Last week Boris Johnson’s younger brother Jo was appointed universities and science minister, recapturing the brief he held from 2015 to 2018. His appointment raised some eyebrows, mainly because only eight months ago he resigned from May’s government so he could back a second referendum, and issued a stark warning about the ‘untold damage’ that no deal would inflict on the country. Boris’s elevation to Number 10 seems to have resulted in his change of heart.
But while Brexit is likely to take up a significant amount of the new universities minister’s time, Jo faces an equally important struggle to restore universities to their intended function as bastions of free speech. A creeping culture of intolerance, ‘no-platforming’, ‘safe spaces’ and disruptive protesting at universities has even led figures such as Sir Roger Scruton to suggest that they should all be scrapped.
While the Joint Committee on Human Rights didn’t go quite as far as Scruton in their 2018 report to Parliament on the issue, they made clear that there were a number of unacceptable barriers to free speech on campus which needed to be addressed. Sam Gyimah, the former universities minister, responded by holding a free speech summit in which he called on higher education organisations to stamp out the ‘institutional hostility’ to ‘unfashionable’ views which had led to a palpable chilling effect on free speech.
But since Gyimah’s welcome intervention, precious little has been done by the government to positively address the issue. Indeed since the summit was held, no less than four universities have been forced into embarrassing U-turns for refusing to affiliate pro-life societies after the threat of legal action. In the most recent case, the University of Nottingham admitted that an ‘intolerable legal or financial risk’ obliged trustees of the Students’ Union to override a decision made by the society presidents, which said that the views of ‘Nottingham Students for Life’ were not welcome on campus.
The Students’ Representative Council (SRC) at Glasgow University also tried to block the affiliation of a pro-life group in similar circumstances, and an opinion piece in the student newspaper following the reversal of the decision was a revealing glimpse into the intolerant mindset that Jo Johnson is up against:
‘The SRC stuck to their guns, but following legal consultation were delivered the crushing blow that anti-choice beliefs are actually a protected characteristic under the Equality Act. In other words, their hands were tied, and they had no choice but to affiliate.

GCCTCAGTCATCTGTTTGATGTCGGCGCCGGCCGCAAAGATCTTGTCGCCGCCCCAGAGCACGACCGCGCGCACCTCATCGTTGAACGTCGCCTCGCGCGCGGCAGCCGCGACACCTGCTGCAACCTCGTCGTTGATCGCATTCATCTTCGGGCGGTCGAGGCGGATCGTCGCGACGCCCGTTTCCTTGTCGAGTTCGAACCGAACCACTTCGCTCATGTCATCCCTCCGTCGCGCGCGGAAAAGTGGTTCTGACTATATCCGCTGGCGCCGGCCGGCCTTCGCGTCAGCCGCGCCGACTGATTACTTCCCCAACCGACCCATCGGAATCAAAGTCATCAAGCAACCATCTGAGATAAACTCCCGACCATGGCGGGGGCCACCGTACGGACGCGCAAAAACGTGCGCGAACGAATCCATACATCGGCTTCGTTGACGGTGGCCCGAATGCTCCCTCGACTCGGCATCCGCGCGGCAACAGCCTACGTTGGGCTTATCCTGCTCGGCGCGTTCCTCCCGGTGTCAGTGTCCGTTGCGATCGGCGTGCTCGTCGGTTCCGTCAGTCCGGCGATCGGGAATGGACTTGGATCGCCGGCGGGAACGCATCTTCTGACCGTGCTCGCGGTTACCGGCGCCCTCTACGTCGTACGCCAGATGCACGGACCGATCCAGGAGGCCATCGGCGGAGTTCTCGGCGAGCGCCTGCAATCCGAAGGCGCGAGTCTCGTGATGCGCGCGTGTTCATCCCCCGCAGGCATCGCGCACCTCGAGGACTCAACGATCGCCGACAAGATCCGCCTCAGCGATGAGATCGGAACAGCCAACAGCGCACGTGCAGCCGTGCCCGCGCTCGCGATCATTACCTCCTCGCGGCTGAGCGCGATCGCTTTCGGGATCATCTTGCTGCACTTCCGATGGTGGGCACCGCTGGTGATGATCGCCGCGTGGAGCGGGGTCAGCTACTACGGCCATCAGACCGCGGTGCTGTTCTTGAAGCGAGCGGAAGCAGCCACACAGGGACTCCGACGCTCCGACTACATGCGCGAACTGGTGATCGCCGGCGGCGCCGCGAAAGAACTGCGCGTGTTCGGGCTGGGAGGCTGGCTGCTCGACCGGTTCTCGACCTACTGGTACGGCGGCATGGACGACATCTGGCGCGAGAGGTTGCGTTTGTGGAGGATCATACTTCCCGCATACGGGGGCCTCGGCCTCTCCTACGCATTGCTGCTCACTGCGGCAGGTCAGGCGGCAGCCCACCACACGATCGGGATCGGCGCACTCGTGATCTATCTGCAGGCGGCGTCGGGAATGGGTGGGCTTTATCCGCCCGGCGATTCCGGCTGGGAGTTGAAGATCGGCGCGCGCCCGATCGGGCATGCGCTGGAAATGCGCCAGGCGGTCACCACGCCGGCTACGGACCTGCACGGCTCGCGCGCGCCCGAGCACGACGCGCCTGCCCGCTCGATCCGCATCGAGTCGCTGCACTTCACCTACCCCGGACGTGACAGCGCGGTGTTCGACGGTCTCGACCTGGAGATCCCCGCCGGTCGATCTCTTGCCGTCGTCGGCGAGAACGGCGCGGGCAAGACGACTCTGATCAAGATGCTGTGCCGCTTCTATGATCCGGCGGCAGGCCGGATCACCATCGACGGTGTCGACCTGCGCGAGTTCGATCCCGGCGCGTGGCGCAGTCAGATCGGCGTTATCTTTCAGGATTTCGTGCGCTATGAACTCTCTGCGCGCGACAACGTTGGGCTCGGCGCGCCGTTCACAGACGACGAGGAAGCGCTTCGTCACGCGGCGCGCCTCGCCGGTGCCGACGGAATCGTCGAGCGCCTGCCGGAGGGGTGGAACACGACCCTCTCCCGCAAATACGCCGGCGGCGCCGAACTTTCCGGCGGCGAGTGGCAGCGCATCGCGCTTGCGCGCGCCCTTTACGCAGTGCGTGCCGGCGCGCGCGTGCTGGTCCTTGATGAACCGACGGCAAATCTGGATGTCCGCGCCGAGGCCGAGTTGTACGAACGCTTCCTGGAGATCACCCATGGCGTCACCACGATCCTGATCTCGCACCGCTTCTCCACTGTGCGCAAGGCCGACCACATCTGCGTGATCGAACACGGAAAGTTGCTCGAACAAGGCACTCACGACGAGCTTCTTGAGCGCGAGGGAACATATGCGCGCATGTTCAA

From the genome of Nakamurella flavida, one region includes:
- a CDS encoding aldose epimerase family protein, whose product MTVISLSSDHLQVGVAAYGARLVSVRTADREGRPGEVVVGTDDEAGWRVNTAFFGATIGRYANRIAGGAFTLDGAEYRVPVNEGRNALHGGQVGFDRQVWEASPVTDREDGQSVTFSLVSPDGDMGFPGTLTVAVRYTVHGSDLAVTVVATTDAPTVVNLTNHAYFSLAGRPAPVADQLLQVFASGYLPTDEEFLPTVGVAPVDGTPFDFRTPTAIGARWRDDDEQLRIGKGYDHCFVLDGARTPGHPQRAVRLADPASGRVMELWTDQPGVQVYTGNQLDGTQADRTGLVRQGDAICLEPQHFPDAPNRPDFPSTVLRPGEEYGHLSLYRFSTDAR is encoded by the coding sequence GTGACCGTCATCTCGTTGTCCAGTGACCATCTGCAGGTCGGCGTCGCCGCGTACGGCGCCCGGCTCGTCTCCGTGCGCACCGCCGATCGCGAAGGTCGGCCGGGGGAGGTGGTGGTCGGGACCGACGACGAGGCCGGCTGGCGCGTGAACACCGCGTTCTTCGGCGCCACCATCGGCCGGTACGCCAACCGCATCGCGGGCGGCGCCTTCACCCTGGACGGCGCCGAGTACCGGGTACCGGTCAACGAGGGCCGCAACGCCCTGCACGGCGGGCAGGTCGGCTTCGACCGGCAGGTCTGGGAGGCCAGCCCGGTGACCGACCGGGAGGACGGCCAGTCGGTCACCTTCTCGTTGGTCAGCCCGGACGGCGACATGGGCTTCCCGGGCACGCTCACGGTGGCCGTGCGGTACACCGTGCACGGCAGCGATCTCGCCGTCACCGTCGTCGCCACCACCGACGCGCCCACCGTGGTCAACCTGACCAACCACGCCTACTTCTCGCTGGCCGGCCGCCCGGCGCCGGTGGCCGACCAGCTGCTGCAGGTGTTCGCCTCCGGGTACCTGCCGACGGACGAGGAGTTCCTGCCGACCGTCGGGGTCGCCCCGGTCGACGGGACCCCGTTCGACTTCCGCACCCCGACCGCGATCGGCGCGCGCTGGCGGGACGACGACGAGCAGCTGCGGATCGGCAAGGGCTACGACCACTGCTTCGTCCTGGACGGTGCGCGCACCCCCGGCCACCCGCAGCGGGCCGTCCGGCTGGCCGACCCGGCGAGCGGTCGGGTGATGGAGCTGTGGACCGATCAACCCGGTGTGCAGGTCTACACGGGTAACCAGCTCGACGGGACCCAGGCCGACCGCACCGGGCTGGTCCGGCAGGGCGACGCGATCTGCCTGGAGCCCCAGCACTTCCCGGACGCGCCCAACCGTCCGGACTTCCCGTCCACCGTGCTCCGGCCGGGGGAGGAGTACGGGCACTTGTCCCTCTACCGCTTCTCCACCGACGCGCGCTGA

Let’s think about that: anti-abortion sentiment is entitled to the same legal backing as sexual orientation, race, disability, and other aspects of identity that are often marginalised in society. It’s, in a word, ludicrous.’
This represents the crux of the matter for Johnson – for the most part the law does in fact protect freedom of speech on campus, but there is a worrying trend of student bodies being allergic to diversity of thought. We can talk about pluralism and tolerance until the cows come home, but if we aren’t prepared to accept that others do (and are entitled to) disagree with us on important issues, a propensity to sideline or censor differing views will naturally follow.
Dr Seth Anziska, who lectures on Jewish-Muslim relations at UCL, noted at a recent event on faith and belief on campus that a university education was not intended to be a ‘Kum Ba Yah’ experience where everyone harmoniously agrees. Rather, it should teach you how to be uncomfortable by exposing you to different ways of thinking and challenging your perspectives. His point was that if students couldn’t just sit and be uncomfortable during a difficult conversation, university had failed them.
Ultimately, university culture flows into society at large. If we can’t get to grips with disagreeing well in these supposed crucibles of critical thinking, how does wider society deal with divisive issues such as Brexit, the environment, immigration, religion and abortion without it all descending into a shrill screaming match? If there is any hope of holding together a diverse and democratic society, Jo Johnson will need to ensure university campus culture is steered away from a ‘you can’t say that’ mentality and towards an environment that actively encourages the free and frank exchange of ideas.
Laurence Wilkinson is Legal Counsel at ADF International.